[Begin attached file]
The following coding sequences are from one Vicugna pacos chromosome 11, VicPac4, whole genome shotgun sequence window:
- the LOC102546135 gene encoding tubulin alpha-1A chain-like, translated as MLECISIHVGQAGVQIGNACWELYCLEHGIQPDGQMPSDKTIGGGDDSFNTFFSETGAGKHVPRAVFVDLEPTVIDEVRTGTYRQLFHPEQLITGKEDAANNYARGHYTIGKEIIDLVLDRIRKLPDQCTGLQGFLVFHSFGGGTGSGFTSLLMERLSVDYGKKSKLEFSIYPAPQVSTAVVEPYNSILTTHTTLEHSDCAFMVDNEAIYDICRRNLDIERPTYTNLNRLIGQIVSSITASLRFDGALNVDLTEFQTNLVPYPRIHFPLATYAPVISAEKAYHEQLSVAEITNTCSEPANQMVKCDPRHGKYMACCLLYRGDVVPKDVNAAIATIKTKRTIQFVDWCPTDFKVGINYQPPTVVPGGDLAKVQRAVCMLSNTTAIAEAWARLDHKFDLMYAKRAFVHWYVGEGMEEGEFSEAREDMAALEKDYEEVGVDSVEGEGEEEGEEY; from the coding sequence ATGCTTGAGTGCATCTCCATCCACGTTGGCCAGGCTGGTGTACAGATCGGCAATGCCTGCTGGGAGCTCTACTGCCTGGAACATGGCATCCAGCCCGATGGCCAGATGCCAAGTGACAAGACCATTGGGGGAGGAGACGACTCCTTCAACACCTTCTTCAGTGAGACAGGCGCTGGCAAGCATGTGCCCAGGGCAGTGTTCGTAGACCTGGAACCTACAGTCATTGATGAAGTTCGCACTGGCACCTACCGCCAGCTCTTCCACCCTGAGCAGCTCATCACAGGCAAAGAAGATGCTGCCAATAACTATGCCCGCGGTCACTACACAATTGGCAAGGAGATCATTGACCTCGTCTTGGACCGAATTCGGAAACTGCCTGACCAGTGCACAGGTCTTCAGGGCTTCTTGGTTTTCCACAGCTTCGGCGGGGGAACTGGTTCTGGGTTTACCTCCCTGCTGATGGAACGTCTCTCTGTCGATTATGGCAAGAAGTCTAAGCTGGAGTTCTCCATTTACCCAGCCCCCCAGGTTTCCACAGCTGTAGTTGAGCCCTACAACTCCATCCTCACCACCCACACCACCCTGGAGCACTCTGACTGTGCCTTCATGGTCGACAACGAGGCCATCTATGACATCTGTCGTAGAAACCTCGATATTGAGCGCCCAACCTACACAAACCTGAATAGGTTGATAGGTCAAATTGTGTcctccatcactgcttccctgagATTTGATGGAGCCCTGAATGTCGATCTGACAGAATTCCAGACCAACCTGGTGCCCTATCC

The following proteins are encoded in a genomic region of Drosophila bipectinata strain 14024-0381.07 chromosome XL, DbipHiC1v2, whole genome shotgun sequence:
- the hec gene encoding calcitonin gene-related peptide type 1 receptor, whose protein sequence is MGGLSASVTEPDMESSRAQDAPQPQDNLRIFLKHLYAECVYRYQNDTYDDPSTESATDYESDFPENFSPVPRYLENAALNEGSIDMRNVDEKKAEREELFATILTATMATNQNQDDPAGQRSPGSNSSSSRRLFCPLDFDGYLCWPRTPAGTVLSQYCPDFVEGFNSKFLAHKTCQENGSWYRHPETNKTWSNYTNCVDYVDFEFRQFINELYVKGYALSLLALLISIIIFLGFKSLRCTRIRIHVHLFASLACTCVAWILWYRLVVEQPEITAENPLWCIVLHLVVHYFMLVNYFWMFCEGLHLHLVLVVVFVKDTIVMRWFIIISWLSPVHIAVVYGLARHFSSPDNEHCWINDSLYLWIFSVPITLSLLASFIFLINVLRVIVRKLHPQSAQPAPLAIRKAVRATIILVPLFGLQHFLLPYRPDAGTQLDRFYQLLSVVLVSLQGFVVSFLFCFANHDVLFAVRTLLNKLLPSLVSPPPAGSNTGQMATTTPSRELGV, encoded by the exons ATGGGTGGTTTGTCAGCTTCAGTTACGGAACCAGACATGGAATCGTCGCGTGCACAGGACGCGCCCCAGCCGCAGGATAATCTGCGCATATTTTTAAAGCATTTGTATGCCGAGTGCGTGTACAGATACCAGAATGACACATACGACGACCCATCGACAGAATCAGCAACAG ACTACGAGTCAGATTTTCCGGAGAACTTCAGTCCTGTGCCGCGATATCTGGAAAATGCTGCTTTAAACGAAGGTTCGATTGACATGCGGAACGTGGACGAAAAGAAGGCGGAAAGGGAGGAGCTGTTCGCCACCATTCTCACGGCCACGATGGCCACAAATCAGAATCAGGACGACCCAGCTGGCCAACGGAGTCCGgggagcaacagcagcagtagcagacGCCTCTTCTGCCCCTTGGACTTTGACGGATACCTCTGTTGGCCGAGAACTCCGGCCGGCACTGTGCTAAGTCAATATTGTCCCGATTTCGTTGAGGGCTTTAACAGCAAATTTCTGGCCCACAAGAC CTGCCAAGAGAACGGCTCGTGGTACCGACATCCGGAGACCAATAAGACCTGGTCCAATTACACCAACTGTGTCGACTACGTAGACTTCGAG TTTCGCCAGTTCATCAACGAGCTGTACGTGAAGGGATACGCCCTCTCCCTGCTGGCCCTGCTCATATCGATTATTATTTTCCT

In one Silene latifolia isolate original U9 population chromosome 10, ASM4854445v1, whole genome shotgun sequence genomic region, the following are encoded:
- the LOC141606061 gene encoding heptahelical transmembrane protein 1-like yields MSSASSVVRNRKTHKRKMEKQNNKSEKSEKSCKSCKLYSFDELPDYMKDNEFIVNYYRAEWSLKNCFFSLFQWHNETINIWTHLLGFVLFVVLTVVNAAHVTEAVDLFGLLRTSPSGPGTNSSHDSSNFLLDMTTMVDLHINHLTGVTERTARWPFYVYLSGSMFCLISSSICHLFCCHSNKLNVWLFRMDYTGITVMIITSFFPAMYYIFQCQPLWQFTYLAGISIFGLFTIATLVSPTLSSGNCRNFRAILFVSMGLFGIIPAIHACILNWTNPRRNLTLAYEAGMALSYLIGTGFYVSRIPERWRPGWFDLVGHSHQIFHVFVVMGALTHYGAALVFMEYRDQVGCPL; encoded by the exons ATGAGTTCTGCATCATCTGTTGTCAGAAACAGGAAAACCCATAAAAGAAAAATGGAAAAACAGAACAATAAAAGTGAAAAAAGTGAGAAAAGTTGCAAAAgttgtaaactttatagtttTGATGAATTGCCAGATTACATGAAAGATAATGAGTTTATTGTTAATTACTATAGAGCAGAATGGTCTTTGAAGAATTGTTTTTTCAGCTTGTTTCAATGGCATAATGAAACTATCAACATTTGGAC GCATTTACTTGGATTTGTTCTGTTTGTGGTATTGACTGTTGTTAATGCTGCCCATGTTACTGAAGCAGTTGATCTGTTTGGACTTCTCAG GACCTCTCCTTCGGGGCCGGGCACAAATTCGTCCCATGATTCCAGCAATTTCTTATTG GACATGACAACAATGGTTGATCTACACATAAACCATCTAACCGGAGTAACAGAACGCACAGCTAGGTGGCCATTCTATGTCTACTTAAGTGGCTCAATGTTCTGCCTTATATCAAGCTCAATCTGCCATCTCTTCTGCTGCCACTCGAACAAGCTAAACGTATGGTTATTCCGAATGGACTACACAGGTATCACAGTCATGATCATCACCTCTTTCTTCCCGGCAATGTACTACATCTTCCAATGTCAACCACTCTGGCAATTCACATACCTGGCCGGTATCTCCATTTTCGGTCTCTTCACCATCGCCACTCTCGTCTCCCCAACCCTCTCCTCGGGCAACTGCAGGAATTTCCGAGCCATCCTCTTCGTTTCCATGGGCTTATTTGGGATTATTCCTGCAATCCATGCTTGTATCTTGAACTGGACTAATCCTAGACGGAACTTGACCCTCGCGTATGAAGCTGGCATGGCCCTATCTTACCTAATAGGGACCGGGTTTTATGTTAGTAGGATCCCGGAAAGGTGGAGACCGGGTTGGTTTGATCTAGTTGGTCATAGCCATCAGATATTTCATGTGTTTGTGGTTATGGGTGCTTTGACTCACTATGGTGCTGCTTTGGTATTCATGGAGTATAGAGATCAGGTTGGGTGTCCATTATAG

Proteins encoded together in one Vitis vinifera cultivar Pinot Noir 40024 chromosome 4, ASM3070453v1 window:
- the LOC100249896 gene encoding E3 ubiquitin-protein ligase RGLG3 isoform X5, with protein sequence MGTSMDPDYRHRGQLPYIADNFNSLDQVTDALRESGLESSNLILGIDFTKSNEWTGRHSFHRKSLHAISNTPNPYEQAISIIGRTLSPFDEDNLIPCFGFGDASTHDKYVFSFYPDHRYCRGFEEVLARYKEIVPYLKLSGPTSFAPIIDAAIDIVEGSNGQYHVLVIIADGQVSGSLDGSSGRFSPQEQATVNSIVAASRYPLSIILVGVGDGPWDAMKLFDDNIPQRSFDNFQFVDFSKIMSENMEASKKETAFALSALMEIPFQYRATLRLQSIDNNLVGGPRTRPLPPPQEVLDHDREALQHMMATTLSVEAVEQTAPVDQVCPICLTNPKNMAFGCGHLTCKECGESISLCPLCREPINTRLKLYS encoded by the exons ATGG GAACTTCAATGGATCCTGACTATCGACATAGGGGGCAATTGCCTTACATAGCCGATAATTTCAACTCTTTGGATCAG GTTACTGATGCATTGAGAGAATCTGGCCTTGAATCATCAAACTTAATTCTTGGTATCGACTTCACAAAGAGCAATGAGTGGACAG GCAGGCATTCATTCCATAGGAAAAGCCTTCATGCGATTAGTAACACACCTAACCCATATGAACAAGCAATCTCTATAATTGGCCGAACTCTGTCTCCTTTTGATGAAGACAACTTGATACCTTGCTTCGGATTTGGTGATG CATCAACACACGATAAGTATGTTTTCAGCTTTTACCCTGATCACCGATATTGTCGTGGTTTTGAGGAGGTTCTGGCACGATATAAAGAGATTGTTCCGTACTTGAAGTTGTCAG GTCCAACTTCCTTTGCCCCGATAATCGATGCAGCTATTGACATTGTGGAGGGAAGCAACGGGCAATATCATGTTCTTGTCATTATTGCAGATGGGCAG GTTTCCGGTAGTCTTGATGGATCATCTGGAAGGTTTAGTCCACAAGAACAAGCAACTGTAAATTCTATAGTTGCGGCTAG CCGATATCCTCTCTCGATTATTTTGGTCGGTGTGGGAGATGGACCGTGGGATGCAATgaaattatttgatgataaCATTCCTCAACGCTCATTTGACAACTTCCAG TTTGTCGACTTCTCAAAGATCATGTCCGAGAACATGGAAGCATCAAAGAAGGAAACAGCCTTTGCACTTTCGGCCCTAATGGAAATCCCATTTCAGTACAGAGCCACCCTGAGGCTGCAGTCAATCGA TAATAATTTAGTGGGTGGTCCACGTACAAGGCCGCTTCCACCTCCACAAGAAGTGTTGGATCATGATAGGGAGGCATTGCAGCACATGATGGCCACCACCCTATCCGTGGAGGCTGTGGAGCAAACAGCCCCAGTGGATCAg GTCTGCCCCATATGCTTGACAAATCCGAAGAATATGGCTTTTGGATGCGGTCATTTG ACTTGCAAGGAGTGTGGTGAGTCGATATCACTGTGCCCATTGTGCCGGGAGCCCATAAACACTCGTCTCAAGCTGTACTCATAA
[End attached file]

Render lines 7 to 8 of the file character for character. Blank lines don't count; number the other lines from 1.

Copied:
Proteins encoded together in one Vitis vinifera cultivar Pinot Noir 40024 chromosome 4, ASM3070453v1 window:
- the LOC100249896 gene encoding E3 ubiquitin-protein ligase RGLG3 isoform X5, with protein sequence MGTSMDPDYRHRGQLPYIADNFNSLDQVTDALRESGLESSNLILGIDFTKSNEWTGRHSFHRKSLHAISNTPNPYEQAISIIGRTLSPFDEDNLIPCFGFGDASTHDKYVFSFYPDHRYCRGFEEVLARYKEIVPYLKLSGPTSFAPIIDAAIDIVEGSNGQYHVLVIIADGQVSGSLDGSSGRFSPQEQATVNSIVAASRYPLSIILVGVGDGPWDAMKLFDDNIPQRSFDNFQFVDFSKIMSENMEASKKETAFALSALMEIPFQYRATLRLQSIDNNLVGGPRTRPLPPPQEVLDHDREALQHMMATTLSVEAVEQTAPVDQVCPICLTNPKNMAFGCGHLTCKECGESISLCPLCREPINTRLKLYS encoded by the exons ATGG GAACTTCAATGGATCCTGACTATCGACATAGGGGGCAATTGCCTTACATAGCCGATAATTTCAACTCTTTGGATCAG GTTACTGATGCATTGAGAGAATCTGGCCTTGAATCATCAAACTTAATTCTTGGTATCGACTTCACAAAGAGCAATGAGTGGACAG GCAGGCATTCATTCCATAGGAAAAGCCTTCATGCGATTAGTAACACACCTAACCCATATGAACAAGCAATCTCTATAATTGGCCGAACTCTGTCTCCTTTTGATGAAGACAACTTGATACCTTGCTTCGGATTTGGTGATG CATCAACACACGATAAGTATGTTTTCAGCTTTTACCCTGATCACCGATATTGTCGTGGTTTTGAGGAGGTTCTGGCACGATATAAAGAGATTGTTCCGTACTTGAAGTTGTCAG GTCCAACTTCCTTTGCCCCGATAATCGATGCAGCTATTGACATTGTGGAGGGAAGCAACGGGCAATATCATGTTCTTGTCATTATTGCAGATGGGCAG GTTTCCGGTAGTCTTGATGGATCATCTGGAAGGTTTAGTCCACAAGAACAAGCAACTGTAAATTCTATAGTTGCGGCTAG CCGATATCCTCTCTCGATTATTTTGGTCGGTGTGGGAGATGGACCGTGGGATGCAATgaaattatttgatgataaCATTCCTCAACGCTCATTTGACAACTTCCAG TTTGTCGACTTCTCAAAGATCATGTCCGAGAACATGGAAGCATCAAAGAAGGAAACAGCCTTTGCACTTTCGGCCCTAATGGAAATCCCATTTCAGTACAGAGCCACCCTGAGGCTGCAGTCAATCGA TAATAATTTAGTGGGTGGTCCACGTACAAGGCCGCTTCCACCTCCACAAGAAGTGTTGGATCATGATAGGGAGGCATTGCAGCACATGATGGCCACCACCCTATCCGTGGAGGCTGTGGAGCAAACAGCCCCAGTGGATCAg GTCTGCCCCATATGCTTGACAAATCCGAAGAATATGGCTTTTGGATGCGGTCATTTG ACTTGCAAGGAGTGTGGTGAGTCGATATCACTGTGCCCATTGTGCCGGGAGCCCATAAACACTCGTCTCAAGCTGTACTCATAA